• was the information actually confidential - in other words was it information that was a trade secret or is it simply something which you would have preferred others not to have known
  • was the disclosure of the information in circumstances which were capable of giving rise to a duty of confidentiality
  • has there been or is there likely to be an actual unauthorised use or disclosure of the information
  • can the costs of taking the necessary legal action be afforded - especially if the opponent is a major organisation

Creating an express duty

If as an employer you have decided to create an express duty - usually by incorporating that duty in the contract of employment, then you must take care to define clearly the scope of what is to be regarded as confidential information. Thus you must distinguish between that which is confidential to you, the employer and thus a trade secret and that which is the personal skill, experience and knowledge of the employee, which cannot be restricted.

This particularly applies to information which can be categorised as 'know-how' - is it knowledge of a particular process, for example, that is unique to that employer or is it information which the employee has developed as a personal skill, albeit during employment with that employer. In other words is it a skill generally that the employee has acquired or is it an understanding of a restricted process unique to that employer.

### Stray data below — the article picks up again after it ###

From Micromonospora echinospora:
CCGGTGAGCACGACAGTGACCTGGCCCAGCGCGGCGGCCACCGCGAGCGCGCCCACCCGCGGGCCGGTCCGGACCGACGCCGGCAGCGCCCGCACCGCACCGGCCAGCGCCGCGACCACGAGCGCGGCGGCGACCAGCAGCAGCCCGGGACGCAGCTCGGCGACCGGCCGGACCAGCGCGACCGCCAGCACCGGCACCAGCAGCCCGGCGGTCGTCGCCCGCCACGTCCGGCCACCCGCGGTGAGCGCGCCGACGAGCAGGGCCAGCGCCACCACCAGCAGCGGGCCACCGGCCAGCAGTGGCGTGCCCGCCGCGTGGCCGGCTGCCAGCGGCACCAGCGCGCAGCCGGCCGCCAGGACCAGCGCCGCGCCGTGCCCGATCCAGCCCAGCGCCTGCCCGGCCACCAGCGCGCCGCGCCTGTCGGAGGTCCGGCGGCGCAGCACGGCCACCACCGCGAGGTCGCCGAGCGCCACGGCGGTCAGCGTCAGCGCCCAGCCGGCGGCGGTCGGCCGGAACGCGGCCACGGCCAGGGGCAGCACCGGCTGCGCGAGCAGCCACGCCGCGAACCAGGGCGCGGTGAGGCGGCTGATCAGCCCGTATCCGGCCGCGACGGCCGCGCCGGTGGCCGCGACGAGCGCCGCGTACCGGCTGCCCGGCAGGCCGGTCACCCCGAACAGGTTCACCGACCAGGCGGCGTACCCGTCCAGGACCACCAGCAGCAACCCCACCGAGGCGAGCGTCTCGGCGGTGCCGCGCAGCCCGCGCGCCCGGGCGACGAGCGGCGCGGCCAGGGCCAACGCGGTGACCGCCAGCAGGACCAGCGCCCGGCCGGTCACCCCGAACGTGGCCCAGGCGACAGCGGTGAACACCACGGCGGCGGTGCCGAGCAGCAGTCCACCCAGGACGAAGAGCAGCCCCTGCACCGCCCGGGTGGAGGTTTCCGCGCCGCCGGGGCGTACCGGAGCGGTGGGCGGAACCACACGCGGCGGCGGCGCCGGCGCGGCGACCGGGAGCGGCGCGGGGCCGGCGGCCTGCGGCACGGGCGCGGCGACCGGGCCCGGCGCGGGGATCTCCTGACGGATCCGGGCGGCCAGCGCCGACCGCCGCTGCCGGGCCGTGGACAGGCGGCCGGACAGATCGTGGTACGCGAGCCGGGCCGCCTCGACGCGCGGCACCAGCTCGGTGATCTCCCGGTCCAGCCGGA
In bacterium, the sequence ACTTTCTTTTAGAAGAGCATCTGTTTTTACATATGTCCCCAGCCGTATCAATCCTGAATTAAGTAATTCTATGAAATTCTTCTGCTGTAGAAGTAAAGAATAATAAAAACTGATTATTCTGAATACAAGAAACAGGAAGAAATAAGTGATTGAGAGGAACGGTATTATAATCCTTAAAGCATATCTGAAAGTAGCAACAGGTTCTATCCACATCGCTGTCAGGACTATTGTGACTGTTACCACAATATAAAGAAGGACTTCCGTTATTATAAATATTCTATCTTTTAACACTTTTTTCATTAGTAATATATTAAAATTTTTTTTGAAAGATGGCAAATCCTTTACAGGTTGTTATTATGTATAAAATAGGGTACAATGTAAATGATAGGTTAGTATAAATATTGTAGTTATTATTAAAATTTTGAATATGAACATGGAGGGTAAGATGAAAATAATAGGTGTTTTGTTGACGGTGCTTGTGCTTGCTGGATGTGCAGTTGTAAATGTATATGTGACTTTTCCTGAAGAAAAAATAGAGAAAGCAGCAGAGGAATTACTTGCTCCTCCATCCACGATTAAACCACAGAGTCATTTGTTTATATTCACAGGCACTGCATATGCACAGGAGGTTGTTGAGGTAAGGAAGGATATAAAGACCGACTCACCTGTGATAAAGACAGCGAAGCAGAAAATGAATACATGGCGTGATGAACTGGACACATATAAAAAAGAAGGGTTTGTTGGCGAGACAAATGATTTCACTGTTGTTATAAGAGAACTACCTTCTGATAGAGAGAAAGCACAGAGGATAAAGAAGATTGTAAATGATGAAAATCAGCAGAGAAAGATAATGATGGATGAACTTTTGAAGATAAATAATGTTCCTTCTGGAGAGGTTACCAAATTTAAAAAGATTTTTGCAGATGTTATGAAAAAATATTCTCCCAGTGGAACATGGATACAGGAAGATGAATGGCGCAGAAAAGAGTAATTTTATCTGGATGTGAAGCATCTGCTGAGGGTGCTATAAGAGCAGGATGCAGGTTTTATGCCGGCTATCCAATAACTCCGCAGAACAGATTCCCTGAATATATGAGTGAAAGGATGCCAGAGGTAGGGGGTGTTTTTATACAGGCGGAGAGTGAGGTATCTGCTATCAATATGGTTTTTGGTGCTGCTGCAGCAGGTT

If an employer wishes to protect confidential information and access to customers and clients after a contract of employment has come to an end, then it may be advisable to be able to rely on an express term in the contract of employment to restrain the employee's ability to use information to avoid legal aid fraud. If this option is chosen the employer should take care to ensure that the term is drafted no more widely than is absolutely necessary otherwise it may be construed as being against public policy. Thus the terms must not attempt to stop the former employee from using general skills and knowledge acquired during employment which do not prejudice either the goodwill or the trade secrets of the employer.

Duty to employee

Finally, employers may also wish to bear in mind that they may owe duties of confidentiality to their employees, especially in relation to personal information gained during the course of employment and which have been communicated to the employer on the understanding that they would not be disclosed more widely.

The Author

This guest article was written by Duncan Finlyson a partner at Richard Nelson LLP, a nationwide firm of business solicitors.

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munchkin - Your Question:
Can I ask for some advice regarding leave. My boss refused me 3 days compassionate leave for a bereavement of a revent family member involving the police, he is no refusing leave to attend coroners court for the same death. Depending on the result of coroners court, it may result in police action into the death. He is making everything very difficult.

Our Response:
I'm afraid it is at your employer's discretion whether he offers you compassionate leave. I can only suggest that you take your leave as a day's holiday or as unpaid leave.
WorkingRights - 3-Sep-15 @ 2:41 PM
Can I ask for some advice regarding leave. My boss refused me 3 days compassionate leave for a bereavement of a revent family member involving the police, he is no refusing leave to attend coroners court for the same death. Depending on the result of coroners court, it may result in police action into the death. He is making everything very difficult.
munchkin - 2-Sep-15 @ 10:32 PM